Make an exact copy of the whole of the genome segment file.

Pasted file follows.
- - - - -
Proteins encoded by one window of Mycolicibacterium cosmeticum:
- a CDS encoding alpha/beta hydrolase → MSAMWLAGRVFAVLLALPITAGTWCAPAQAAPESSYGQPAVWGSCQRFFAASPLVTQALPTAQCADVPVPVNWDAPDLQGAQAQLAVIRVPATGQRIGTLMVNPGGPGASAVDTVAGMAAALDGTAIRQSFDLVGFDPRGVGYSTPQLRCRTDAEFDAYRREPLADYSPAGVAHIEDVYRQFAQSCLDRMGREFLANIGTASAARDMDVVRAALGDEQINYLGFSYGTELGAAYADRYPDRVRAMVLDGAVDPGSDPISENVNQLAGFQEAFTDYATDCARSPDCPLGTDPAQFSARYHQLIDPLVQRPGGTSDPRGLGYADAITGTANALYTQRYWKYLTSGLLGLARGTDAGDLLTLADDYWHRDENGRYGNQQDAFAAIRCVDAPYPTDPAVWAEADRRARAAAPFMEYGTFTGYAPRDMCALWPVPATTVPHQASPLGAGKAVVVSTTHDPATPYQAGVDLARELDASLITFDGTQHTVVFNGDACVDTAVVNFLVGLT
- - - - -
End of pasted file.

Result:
Proteins encoded by one window of Mycolicibacterium cosmeticum:
- a CDS encoding alpha/beta hydrolase → MSAMWLAGRVFAVLLALPITAGTWCAPAQAAPESSYGQPAVWGSCQRFFAASPLVTQALPTAQCADVPVPVNWDAPDLQGAQAQLAVIRVPATGQRIGTLMVNPGGPGASAVDTVAGMAAALDGTAIRQSFDLVGFDPRGVGYSTPQLRCRTDAEFDAYRREPLADYSPAGVAHIEDVYRQFAQSCLDRMGREFLANIGTASAARDMDVVRAALGDEQINYLGFSYGTELGAAYADRYPDRVRAMVLDGAVDPGSDPISENVNQLAGFQEAFTDYATDCARSPDCPLGTDPAQFSARYHQLIDPLVQRPGGTSDPRGLGYADAITGTANALYTQRYWKYLTSGLLGLARGTDAGDLLTLADDYWHRDENGRYGNQQDAFAAIRCVDAPYPTDPAVWAEADRRARAAAPFMEYGTFTGYAPRDMCALWPVPATTVPHQASPLGAGKAVVVSTTHDPATPYQAGVDLARELDASLITFDGTQHTVVFNGDACVDTAVVNFLVGLT